Frankly, based on these big-picture numbers, it’s apparent that the DFL has alot to be worried about. Then again, these are just the big picture numbers. They don’t show the demographic breakdown of those numbers.

Of the northernmost districts, only John Carlson’s SD-4 district must shrink, by a total of 1,985 people. The rest of those districts must add significantly to their populations, ranging from adding 7,900+ to 2,400+.

With the northernmost districts having to expand and with urban areas losing seats, that means central Minnesota, the outer burbs and the exurbs will likely gain seats. In fact, I’d argue that that’s inescapble at this point.

The political ramifications won’t be known for certain for some time. Initially, it doesn’t appear to be good news for the DFL, either on the congressional level or on the legislative level.

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Wednesday, Tim Walz and Collin Peterson voted against repealing O’Care. While their votes didn’t surprise political activists, it’s still telling that they voted the way Minority Leader Pelosi wanted them to vote.

Peterson’s vote is most puzzling because he voted against final passage of O’Care, then said he wouldn’t vote to repeal the bill when posed with the question.

Peterson’s logic, or lack thereof, suggests that Peterson either thinks he needs more help from extremist activists or that he’s planning on retiring. Personally, I think it’s the latter. Peterson had spent 12 years in the minority prior to the 112th Congress.

This past election was a tight election by Peterson’s standards, defeating a definitely underfunded Lee Byberg by a 55-38 percent margin. It’s a safe bet that Byberg will have sufficient funding this cycle should he choose to run again.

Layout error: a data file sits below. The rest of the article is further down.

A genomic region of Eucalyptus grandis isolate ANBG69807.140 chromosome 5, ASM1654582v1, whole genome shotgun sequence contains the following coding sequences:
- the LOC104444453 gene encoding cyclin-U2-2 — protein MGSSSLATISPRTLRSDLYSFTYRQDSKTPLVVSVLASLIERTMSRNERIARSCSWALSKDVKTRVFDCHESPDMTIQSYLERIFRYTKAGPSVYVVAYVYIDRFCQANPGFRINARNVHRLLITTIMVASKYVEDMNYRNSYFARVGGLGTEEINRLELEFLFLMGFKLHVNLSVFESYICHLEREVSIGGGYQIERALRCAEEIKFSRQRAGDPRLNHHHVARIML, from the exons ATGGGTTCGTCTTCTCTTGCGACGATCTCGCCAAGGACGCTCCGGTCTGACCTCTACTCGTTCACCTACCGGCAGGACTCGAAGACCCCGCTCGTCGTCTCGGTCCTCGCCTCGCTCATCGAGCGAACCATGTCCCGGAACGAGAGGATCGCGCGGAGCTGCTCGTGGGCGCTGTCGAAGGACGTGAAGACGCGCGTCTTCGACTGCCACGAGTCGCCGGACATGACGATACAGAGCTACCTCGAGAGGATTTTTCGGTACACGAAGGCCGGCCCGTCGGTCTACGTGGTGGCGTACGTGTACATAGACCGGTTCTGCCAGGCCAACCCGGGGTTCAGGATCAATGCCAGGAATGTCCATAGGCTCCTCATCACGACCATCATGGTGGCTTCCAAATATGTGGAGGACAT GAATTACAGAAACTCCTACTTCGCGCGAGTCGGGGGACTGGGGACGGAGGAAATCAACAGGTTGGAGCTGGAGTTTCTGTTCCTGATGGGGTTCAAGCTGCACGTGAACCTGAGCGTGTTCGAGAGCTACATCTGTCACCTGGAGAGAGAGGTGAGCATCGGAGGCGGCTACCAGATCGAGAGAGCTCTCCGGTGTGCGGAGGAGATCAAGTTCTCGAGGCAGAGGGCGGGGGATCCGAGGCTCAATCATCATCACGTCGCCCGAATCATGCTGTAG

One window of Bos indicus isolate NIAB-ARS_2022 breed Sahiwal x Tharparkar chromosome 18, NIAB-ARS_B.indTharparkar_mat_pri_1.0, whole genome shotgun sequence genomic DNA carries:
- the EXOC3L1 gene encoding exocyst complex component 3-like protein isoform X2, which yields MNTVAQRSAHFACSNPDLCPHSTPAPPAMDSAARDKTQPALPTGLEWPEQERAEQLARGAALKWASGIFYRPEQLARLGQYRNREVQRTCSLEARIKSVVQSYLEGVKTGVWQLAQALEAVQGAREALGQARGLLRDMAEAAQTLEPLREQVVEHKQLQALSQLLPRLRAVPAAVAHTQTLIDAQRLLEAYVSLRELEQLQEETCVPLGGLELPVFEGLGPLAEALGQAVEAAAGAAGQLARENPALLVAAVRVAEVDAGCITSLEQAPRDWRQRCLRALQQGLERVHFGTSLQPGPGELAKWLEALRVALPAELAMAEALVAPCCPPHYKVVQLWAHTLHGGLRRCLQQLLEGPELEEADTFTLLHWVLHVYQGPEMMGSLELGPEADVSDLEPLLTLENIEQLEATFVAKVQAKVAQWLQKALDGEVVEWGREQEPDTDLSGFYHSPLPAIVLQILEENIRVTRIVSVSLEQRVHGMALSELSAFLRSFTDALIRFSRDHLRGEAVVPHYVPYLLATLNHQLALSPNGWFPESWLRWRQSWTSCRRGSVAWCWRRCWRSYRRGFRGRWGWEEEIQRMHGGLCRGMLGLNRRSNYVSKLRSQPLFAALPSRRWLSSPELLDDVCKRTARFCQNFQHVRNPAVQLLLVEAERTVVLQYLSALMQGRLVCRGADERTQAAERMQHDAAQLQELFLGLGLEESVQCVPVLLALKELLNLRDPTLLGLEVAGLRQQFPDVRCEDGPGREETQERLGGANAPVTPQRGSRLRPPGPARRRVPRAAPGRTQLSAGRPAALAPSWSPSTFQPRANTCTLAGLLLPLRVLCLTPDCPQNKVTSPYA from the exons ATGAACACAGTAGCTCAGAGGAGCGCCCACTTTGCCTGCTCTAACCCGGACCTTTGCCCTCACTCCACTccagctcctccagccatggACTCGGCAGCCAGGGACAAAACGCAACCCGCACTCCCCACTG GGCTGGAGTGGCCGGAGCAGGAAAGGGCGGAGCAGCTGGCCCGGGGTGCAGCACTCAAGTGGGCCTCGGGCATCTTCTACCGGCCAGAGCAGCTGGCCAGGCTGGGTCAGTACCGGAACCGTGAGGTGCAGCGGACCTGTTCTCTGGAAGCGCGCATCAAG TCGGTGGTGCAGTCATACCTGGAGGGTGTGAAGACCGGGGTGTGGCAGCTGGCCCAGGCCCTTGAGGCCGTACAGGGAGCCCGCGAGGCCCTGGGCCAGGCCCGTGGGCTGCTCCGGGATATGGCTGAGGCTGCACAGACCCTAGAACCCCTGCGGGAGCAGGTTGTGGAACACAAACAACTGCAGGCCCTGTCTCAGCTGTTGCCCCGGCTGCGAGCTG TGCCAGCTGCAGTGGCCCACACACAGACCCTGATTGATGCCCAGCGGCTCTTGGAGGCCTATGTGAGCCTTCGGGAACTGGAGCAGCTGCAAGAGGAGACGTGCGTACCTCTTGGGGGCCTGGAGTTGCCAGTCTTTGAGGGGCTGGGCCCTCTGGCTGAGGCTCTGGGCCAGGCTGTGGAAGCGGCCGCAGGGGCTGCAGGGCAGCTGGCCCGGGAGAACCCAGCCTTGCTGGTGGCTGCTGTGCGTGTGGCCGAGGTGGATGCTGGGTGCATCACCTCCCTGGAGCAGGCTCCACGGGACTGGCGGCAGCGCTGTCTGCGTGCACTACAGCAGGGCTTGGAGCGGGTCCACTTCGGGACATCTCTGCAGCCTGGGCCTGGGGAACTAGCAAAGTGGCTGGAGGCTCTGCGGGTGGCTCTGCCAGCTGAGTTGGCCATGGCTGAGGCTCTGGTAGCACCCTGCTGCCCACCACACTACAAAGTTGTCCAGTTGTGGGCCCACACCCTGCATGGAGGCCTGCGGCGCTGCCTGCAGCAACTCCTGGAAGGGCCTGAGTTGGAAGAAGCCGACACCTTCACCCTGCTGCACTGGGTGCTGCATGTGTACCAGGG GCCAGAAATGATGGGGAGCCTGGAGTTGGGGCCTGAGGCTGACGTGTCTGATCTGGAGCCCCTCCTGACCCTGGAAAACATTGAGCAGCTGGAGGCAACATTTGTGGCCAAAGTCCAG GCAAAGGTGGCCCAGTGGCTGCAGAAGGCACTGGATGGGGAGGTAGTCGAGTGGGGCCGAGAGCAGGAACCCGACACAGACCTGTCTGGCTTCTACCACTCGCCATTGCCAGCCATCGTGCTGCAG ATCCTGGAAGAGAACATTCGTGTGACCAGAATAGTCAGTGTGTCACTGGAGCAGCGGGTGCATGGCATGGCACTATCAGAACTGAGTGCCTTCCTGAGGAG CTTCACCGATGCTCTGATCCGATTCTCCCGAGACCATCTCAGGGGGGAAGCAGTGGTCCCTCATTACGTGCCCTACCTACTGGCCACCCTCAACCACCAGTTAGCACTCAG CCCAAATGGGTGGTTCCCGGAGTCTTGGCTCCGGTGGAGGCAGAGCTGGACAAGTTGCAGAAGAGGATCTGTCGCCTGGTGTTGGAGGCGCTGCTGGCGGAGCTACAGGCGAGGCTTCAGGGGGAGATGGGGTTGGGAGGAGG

If I’m Collin Peterson, I’m asking why I’d want to run against a well-funded candidate in a race that the NRCC will put special emphasis on. I’m also asking why I’d want to return to the House to be in the minority for the rest of my career.

The equation is likely different for Walz. He’s just entering his third term, with this being his first time in the minority. I suspect he won’t like it that much. I don’t doubt that he’ll still enjoy voting with Pelosi 97 percent of the time but that’s another story.

With more of Minnesota turning red, this might be a difficult environment for DFL candidates to run in, especially Peterson. Peterson’s gone from winning by a 70-30 margin in 2006 to 72-28 in 2008 to winning by 55-38 in 2010. Getting only 55 percent of the vote against a previously unknown candidate who was vastly underfunded should have Peterson worried.

Don’t be surprised if Peterson decides that lobbying is better than valor.

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After considering the polling data, the stories from the campaign trail and some supposition in terms of high GOP/independent turnout, it’s prediction time.

Let’s start close to home.

In SD-14, I’m predicting a clean sweep, with Sen. Michelle Fischbach winning handily, with Tom Ellenbecker defeating Rep. Larry Hosch and Tim O’Driscoll trouncing Rob Jacobs. (Hopefully, that defeat puts us out of our misery with Mr. Jacobs, quite possibly the worst local candidate in Central Minnesota since I became eligible to vote.)

In SD-15, John Pederson will defeat Bruce Hentges, partially because he’s a serious businessman with the requisite skills to get Minnesota’s economy going. Likewise, King Banaian will defeat Carol Lewis, another EdMinn drone who otherwise would be relied upon to rubberstamp Tom Dooher’s agenda. Steve Gottwalt is running a great campaign and should easily win re-election.

A little further away from St. Cloud, I fully expect Mary Franson to win the seat vacated by Mary Ellen Ottremba’s retirement. I fully expect Mike LeMeuir to defeat Al Doty, too. If I’m right about these picks, that’s a net gain of 4 House seats and 1 Senate seat.

After talking with numerous House and Senate candidates, I predict that Republicans will retake the House of Representatives, making Kurt Zellers the Speaker-Elect. I can’t predict whether Republicans will retake the Senate but I’m certainly not ruling that out. If I had to predict, I’d guess Republicans retaking the Senate by a 35-32 margin.